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Did I fry my BIOS chip? Need expert Help

Last response: in Motherboards
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January 23, 2007 12:20:36 AM

Hi I'm in no way new to computers. I've built more than 15 and have a good knowledge about hardware, BUT I'm completely dumfounded right now with my new rig. I built it about 2 weeks ago all brand new parts. It has been running no problems, I havent tried to overclock anything. All the temperatures have been more than optimal. So about 2 weeks after I built it i shut it off normally. My girlfriend turns it on (nothing else) and it displays this white flash looking screen kind of like it froze. So i held the power button and shut it off. Then I went to turn it back on, and it started to shut itself off after about 5 seconds everytime I turned it on. There was no power surge, I hadnt moved the computer, messed around, overclocked or anything like that. Only regular usage. I dont leave it on all night like some people like to do. So my first guess was the power on switch button was stuck. So i checked it, but it wasnt. So I figured the power supply was malfunctioning and that for some reason there wasnt enough power to keep the computer on, so I disconnected the hard drive and the DVD rom, and 2 case fans. This worked, and the computer successfully kept power. So I reconnected the fans and the HDD. Now it keeps power but there isnt a POST. NOTHING. It just lights up. SO, now I cleared the CMOS. I've tried it about 3 times separately. NOTHING. I reseated my ram. NOTHING. I Checked my vid card seating, NOTHING. I Reconnected the HDD to make sure it was properly connected. NOTHING. So now I am thinking its a motherboard problem. Maybe a fried BIOS chip? Could that explain the flash? I did flash the BIOS. Not with a floppy, but through the ASUS UPDATE feature. And i successfully used the computer for a few days after I updated the BIOS, no problems. I'm running out of ideas and its a pain in the ass to send the Motherboard back. If anyone has any ideas please help me out here. Sorry its so long.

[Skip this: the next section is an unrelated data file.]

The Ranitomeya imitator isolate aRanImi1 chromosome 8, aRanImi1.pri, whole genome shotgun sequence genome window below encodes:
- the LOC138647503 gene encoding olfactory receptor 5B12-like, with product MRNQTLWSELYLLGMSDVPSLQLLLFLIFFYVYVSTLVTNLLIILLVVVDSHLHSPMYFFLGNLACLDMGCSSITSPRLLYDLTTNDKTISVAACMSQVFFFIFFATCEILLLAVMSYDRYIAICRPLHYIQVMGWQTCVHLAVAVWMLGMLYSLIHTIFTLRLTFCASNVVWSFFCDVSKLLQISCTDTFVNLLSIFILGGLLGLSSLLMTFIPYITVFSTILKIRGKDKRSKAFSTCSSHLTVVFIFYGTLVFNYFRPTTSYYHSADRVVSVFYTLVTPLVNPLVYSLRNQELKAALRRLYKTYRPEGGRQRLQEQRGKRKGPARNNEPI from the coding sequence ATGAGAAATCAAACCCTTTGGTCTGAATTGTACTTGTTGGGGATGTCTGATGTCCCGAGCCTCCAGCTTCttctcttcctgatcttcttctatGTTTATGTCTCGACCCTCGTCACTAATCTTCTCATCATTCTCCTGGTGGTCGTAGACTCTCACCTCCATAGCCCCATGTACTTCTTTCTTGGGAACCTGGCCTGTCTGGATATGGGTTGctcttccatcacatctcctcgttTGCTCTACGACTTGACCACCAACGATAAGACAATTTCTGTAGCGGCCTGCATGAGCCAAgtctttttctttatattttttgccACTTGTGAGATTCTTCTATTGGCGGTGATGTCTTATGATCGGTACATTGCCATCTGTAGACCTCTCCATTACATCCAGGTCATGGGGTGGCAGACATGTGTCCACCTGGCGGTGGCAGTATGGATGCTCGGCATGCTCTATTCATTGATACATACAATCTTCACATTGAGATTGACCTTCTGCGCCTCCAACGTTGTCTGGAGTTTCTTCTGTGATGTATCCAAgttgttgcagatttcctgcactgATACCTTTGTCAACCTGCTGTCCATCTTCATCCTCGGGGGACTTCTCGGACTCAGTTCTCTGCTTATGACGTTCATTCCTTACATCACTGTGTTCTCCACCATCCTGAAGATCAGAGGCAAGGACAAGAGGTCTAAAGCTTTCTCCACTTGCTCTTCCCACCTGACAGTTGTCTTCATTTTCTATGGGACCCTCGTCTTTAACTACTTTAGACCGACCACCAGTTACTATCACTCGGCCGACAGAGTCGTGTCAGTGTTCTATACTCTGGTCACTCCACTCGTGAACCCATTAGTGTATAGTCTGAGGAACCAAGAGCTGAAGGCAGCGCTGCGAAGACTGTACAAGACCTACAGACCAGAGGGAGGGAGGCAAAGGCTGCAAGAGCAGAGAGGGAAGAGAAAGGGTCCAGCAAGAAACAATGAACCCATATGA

ps. I am going to test my processor in my friends comp tomorrow, but I am seriously doubting that it is the problem. I am leaning more towards fried BIOS.

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Specs:
650w PSU
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evga 8800GTX
5200+ AM2
100 GB SATA 7200 RPM
Thermaltake Armor Case
2 GB corsair ddr2 6400
WINXP x64

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January 23, 2007 5:28:46 AM

What brand PSU are you using and how old is it? Generic PSU's do not have the power they state (due to lower standards). Also if it is over a year old it could be losing power. With the symptoms you stated it sounds like a power issue. I would first try getting another PSU.
January 23, 2007 1:53:35 PM

Does it POST with nothing connected to it? (Nothing meaning switch connectors, as well as peripherals.) If it POSTS all the way to looking for a boot disk, then gradually re-connect each peripheral until it no longer boots. I have built hundreds of computers and have never "fried" a BIOS chip -- programmed them wrong and had to replace, but not fried. I'm inclined to agree with Robc1880; I would be more suspect of the PSU. How old is it, what power rating, what's connected to it. Is your MB 24 pin with an additional 4 pin CPU power?
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January 23, 2007 2:22:19 PM

I'd be inclined to disconnect everything from the front panel header (except for the power switch), disconnect all drives (both data and power cables), pull all the cards (except video), reseat RAM and CPU and try to POST again.

Basically, unplug everything except the power button and power supply from the motherboard (absolute bare minimum to post with).

Just a week or two ago I had a machine in the office that wouldn't POST. Even though it had been in production for a few months, a reseating of the CPU fixed the problem. It had no video, no beeps, and when turning it on, the CPU fan would spin for a few seconds and turn off. It sounds pretty much the same as you describe above.
January 23, 2007 4:24:26 PM

Quote:
Basically, unplug everything except the power button and power supply from the motherboard (absolute bare minimum to post with).


As I said in my post, I think you should disconnect everything, including the PS switch. You can start the system by shorting across the corresponding pins on the MB. That eliminates the potential of a shorted, or stuck switch being the problem.
January 23, 2007 5:30:24 PM

Quote:
As I said in my post, I think you should disconnect everything, including the PS switch. You can start the system by shorting across the corresponding pins on the MB. That eliminates the potential of a shorted, or stuck switch being the problem.


Well, to each his own. That's what I would do too, but it's not advice I would give to anyone that I didn't know would know enough to short the correct pins with a jumper cap rather than a screwdriver (and accidentally stabbing a trace on the mobo in the process).

And, if you can understand what I said... lol one might think I was an ESL student :( 
January 23, 2007 5:56:09 PM

I had a BIOS problem not too far back. I contacted EPoX tech support (it was an epox...) about the problem, and they sent me a new bios chip for FREE. This solved my problem. See if ASUS will send you a new bios chip before you buy one from somewhere!

Best of Luck
January 23, 2007 6:16:02 PM

Are the fans plugged into the mobo? I have seen some fans give a nasty signal that the mobo did not like.
January 26, 2007 3:42:10 PM

Thanks for all of your advice. Turns out it is more likely a transistor problem. Its on its way to ASUS to be repaired. So that means I get to spend another friggin' month without a comp. greatttt
!